Verne Lundquist Says Goodbye To CBS College Football
After 17 years in the booth, Verne Lundquist announced he will step down as the play-by-play man for CBS College Football.
There’s no question, Lundquist is a legend in the broadcasting business. Verne received a Sports Emmy Lifetime Achievement award this year, so there are going to be some huge shoes, or in broadcasting terms a huge headset, to fill for CBS. Brad Nessler will take over the duties starting with the 2017 season, and he will try to replace one of the softest touches in the industry behind the mic.
Nessler, formerly with ESPN for more than two decades, joins CBS’s football team acknowledging the man that came before him.
“Verne has been a friend for over 30 years and someone I've always looked up to in this business,” Nessler said. “I'm not replacing him as it would be impossible to replace Verne. I am truly honored to carry on where he leaves off and work to maintain the standard of excellence he has set calling the SEC ON CBS. I am excited to rejoin the CBS Sports team this season and look forward to working alongside Gary again in 2017.”
There will be one more season for Uncle Verne, college football fans. Soak in every “Oh My!” and eloquently placed vocabulary word, before his chuckles leave the college football world.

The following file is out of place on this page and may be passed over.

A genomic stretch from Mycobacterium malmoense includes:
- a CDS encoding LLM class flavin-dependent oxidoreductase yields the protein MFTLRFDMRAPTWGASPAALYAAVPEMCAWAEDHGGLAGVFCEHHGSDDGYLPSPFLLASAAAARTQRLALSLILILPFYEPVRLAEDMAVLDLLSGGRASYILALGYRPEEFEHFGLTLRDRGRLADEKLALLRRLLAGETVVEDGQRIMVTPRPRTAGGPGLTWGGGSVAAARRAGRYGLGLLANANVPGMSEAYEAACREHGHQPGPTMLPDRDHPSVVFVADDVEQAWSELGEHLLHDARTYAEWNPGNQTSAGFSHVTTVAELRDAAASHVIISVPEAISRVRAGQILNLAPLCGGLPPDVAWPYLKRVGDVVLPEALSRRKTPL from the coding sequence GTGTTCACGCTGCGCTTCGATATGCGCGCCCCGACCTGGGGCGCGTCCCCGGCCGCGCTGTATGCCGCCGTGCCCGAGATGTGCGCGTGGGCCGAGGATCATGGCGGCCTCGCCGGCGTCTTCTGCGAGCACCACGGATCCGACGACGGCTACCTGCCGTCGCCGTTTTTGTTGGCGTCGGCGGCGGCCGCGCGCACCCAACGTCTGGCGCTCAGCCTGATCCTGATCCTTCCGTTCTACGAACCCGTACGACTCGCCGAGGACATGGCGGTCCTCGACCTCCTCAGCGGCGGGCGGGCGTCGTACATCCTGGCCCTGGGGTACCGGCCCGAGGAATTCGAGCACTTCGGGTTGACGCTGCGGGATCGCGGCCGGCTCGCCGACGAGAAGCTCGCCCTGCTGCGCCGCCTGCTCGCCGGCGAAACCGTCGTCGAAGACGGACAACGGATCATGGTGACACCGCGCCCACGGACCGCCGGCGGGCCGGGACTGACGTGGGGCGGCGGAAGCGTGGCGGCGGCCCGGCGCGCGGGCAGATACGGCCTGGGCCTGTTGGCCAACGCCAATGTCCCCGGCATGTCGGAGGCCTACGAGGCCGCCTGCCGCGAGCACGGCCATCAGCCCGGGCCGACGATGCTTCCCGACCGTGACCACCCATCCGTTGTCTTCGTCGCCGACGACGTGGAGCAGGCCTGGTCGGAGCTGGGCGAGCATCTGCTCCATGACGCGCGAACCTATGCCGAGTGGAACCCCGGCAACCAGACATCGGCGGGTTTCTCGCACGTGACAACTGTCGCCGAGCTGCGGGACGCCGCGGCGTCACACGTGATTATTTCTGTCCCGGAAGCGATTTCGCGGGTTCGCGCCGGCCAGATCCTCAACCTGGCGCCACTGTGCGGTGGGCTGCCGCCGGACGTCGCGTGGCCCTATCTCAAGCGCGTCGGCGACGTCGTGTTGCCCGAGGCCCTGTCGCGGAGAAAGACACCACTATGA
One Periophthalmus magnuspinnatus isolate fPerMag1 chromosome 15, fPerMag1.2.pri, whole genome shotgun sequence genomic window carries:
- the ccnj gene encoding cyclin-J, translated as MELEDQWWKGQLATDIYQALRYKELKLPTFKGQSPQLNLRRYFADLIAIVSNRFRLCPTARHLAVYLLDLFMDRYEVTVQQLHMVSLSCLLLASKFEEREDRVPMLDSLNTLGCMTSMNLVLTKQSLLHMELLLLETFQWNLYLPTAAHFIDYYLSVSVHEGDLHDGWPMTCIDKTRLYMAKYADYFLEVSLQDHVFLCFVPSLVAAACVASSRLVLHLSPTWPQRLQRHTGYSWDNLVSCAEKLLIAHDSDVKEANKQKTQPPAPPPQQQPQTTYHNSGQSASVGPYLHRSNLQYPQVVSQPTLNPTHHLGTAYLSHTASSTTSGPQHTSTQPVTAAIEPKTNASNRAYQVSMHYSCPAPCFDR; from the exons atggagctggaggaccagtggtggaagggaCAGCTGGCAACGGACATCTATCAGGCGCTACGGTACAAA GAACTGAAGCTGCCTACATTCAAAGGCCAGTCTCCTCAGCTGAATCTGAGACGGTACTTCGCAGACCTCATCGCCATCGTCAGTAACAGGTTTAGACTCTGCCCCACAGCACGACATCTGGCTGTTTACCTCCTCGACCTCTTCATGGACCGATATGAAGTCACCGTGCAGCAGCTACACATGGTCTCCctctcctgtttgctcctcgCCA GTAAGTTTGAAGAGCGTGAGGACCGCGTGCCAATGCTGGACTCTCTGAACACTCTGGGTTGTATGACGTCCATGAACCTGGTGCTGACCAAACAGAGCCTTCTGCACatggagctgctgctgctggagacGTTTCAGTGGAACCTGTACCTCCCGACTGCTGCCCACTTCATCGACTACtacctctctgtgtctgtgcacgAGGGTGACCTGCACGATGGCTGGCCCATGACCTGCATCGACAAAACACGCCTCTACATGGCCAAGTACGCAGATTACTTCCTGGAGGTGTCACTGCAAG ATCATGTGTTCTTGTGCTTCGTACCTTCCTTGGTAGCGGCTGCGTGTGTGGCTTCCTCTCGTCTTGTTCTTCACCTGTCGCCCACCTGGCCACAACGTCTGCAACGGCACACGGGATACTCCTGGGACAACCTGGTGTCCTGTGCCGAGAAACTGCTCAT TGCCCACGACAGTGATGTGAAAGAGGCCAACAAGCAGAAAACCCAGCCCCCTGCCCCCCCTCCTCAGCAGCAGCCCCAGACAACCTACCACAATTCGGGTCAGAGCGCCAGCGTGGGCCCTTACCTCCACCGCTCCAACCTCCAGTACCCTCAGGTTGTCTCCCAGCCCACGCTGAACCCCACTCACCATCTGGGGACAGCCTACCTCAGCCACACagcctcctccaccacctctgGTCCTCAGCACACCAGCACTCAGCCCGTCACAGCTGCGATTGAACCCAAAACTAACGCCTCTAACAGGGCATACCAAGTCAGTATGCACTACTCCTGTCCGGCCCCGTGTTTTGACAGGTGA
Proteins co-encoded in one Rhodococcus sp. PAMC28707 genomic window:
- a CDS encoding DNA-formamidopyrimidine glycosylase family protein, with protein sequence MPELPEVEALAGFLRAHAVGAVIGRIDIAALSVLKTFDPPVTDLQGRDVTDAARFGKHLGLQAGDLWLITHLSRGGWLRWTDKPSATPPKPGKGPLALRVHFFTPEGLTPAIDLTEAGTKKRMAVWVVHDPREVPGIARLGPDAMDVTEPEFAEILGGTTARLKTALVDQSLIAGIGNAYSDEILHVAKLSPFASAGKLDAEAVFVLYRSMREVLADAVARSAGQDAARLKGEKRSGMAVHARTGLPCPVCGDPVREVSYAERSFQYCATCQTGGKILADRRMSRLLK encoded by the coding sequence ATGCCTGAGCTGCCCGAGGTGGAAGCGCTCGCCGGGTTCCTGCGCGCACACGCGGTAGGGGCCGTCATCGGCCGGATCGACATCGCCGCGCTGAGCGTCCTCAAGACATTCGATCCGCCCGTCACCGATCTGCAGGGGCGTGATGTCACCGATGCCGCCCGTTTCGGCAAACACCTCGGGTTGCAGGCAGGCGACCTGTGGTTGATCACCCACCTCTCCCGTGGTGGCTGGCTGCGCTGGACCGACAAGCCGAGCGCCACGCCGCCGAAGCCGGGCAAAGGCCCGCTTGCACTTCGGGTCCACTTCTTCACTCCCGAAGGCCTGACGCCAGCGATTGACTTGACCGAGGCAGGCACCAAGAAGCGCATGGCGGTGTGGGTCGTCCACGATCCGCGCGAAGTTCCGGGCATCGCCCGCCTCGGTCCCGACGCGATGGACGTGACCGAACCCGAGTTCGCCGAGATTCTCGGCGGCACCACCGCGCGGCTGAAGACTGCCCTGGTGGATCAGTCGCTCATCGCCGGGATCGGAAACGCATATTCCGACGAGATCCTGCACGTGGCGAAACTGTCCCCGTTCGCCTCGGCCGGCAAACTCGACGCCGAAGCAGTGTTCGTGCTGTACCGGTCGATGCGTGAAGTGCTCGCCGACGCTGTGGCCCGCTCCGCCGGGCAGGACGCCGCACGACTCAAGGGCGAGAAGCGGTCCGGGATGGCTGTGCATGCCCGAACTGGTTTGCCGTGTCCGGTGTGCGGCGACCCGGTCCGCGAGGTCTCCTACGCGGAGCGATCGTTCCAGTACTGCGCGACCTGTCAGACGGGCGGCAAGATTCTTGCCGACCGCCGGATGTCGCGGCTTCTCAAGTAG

Lundquist said goodbye in classic Verne fashion, with grace.
"Being a part of the SEC ON CBS since 2000 has been the most significant assignment I’ve been given in my more than five decades in this business. Now, it’s time to step back and take in the aroma of those tulips, those roses, and those daffodils that friends have been telling me about for years. In 2017, I’ll happily step aside from college football and welcome Brad to the booth. I’ve known Brad for more than 30 years and have always admired his work ethic and his on-air presence. He shares the same passion for college football that I do. The SEC ON CBS is in great hands. Brad and Gary will form a great partnership in the years ahead.”
We should have expected nothing less from Verne. His goodbye was poetic (“it’s time to step back and take in the aroma of those tulips, those roses, and those daffodils that friends have been telling me about for years…”), humble and heartfelt.
Even if you don’t like the way Verne called games for your favorite team, you have to respect his professionalism.
CBS Sports Chairman Sean McManus said Lundquist “set the standard for college football broadcasting” at CBS, and SEC fans listened to his voice call their game of the week, alongside Gary Danielson (who will stay on the broadcast with Nessler), for years. The sound of the games will change on CBS, but the impact he had on the game and the way it’s called will linger in the booth.
If you have the time, watch the full video of his Sports Emmy Lifetime Achievement ceremony. Uncle Verne even tears up during the tribute, which you know is enough temptation to press play.